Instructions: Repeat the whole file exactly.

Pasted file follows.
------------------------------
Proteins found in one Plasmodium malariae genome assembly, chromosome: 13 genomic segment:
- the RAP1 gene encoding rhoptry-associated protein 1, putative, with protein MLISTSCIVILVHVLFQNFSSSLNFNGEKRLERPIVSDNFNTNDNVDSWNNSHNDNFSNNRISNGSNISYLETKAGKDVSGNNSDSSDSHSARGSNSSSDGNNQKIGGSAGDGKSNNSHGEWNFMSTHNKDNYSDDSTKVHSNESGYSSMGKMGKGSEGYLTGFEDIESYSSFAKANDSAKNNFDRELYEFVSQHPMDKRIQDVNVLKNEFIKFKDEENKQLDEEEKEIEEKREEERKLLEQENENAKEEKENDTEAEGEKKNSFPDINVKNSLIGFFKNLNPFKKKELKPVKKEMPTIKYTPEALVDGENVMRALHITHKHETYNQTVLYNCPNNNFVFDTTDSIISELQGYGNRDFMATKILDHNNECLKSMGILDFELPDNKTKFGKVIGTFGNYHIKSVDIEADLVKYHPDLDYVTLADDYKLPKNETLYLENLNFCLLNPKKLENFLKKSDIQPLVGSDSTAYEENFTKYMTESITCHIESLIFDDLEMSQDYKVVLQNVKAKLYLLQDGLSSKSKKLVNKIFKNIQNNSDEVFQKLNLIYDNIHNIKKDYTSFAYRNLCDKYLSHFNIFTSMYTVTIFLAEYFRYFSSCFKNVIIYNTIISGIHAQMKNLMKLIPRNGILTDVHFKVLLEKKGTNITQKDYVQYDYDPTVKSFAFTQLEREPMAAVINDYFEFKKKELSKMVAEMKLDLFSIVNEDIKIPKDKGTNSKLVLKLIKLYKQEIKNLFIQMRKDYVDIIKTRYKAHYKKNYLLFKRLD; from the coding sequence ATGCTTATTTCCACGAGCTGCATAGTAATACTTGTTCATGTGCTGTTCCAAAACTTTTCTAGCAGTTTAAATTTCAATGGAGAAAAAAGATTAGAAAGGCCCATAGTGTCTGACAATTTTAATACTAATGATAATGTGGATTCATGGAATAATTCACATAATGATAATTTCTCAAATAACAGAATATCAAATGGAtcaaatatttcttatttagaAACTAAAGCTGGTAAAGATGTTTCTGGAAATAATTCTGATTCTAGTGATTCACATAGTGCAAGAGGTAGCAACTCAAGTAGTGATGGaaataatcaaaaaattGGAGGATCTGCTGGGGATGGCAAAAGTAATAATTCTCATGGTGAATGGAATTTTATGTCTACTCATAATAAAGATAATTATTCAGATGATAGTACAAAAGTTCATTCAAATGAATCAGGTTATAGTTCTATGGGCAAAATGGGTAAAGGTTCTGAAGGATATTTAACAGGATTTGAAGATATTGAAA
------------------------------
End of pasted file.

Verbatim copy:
Proteins found in one Plasmodium malariae genome assembly, chromosome: 13 genomic segment:
- the RAP1 gene encoding rhoptry-associated protein 1, putative, with protein MLISTSCIVILVHVLFQNFSSSLNFNGEKRLERPIVSDNFNTNDNVDSWNNSHNDNFSNNRISNGSNISYLETKAGKDVSGNNSDSSDSHSARGSNSSSDGNNQKIGGSAGDGKSNNSHGEWNFMSTHNKDNYSDDSTKVHSNESGYSSMGKMGKGSEGYLTGFEDIESYSSFAKANDSAKNNFDRELYEFVSQHPMDKRIQDVNVLKNEFIKFKDEENKQLDEEEKEIEEKREEERKLLEQENENAKEEKENDTEAEGEKKNSFPDINVKNSLIGFFKNLNPFKKKELKPVKKEMPTIKYTPEALVDGENVMRALHITHKHETYNQTVLYNCPNNNFVFDTTDSIISELQGYGNRDFMATKILDHNNECLKSMGILDFELPDNKTKFGKVIGTFGNYHIKSVDIEADLVKYHPDLDYVTLADDYKLPKNETLYLENLNFCLLNPKKLENFLKKSDIQPLVGSDSTAYEENFTKYMTESITCHIESLIFDDLEMSQDYKVVLQNVKAKLYLLQDGLSSKSKKLVNKIFKNIQNNSDEVFQKLNLIYDNIHNIKKDYTSFAYRNLCDKYLSHFNIFTSMYTVTIFLAEYFRYFSSCFKNVIIYNTIISGIHAQMKNLMKLIPRNGILTDVHFKVLLEKKGTNITQKDYVQYDYDPTVKSFAFTQLEREPMAAVINDYFEFKKKELSKMVAEMKLDLFSIVNEDIKIPKDKGTNSKLVLKLIKLYKQEIKNLFIQMRKDYVDIIKTRYKAHYKKNYLLFKRLD; from the coding sequence ATGCTTATTTCCACGAGCTGCATAGTAATACTTGTTCATGTGCTGTTCCAAAACTTTTCTAGCAGTTTAAATTTCAATGGAGAAAAAAGATTAGAAAGGCCCATAGTGTCTGACAATTTTAATACTAATGATAATGTGGATTCATGGAATAATTCACATAATGATAATTTCTCAAATAACAGAATATCAAATGGAtcaaatatttcttatttagaAACTAAAGCTGGTAAAGATGTTTCTGGAAATAATTCTGATTCTAGTGATTCACATAGTGCAAGAGGTAGCAACTCAAGTAGTGATGGaaataatcaaaaaattGGAGGATCTGCTGGGGATGGCAAAAGTAATAATTCTCATGGTGAATGGAATTTTATGTCTACTCATAATAAAGATAATTATTCAGATGATAGTACAAAAGTTCATTCAAATGAATCAGGTTATAGTTCTATGGGCAAAATGGGTAAAGGTTCTGAAGGATATTTAACAGGATTTGAAGATATTGAAA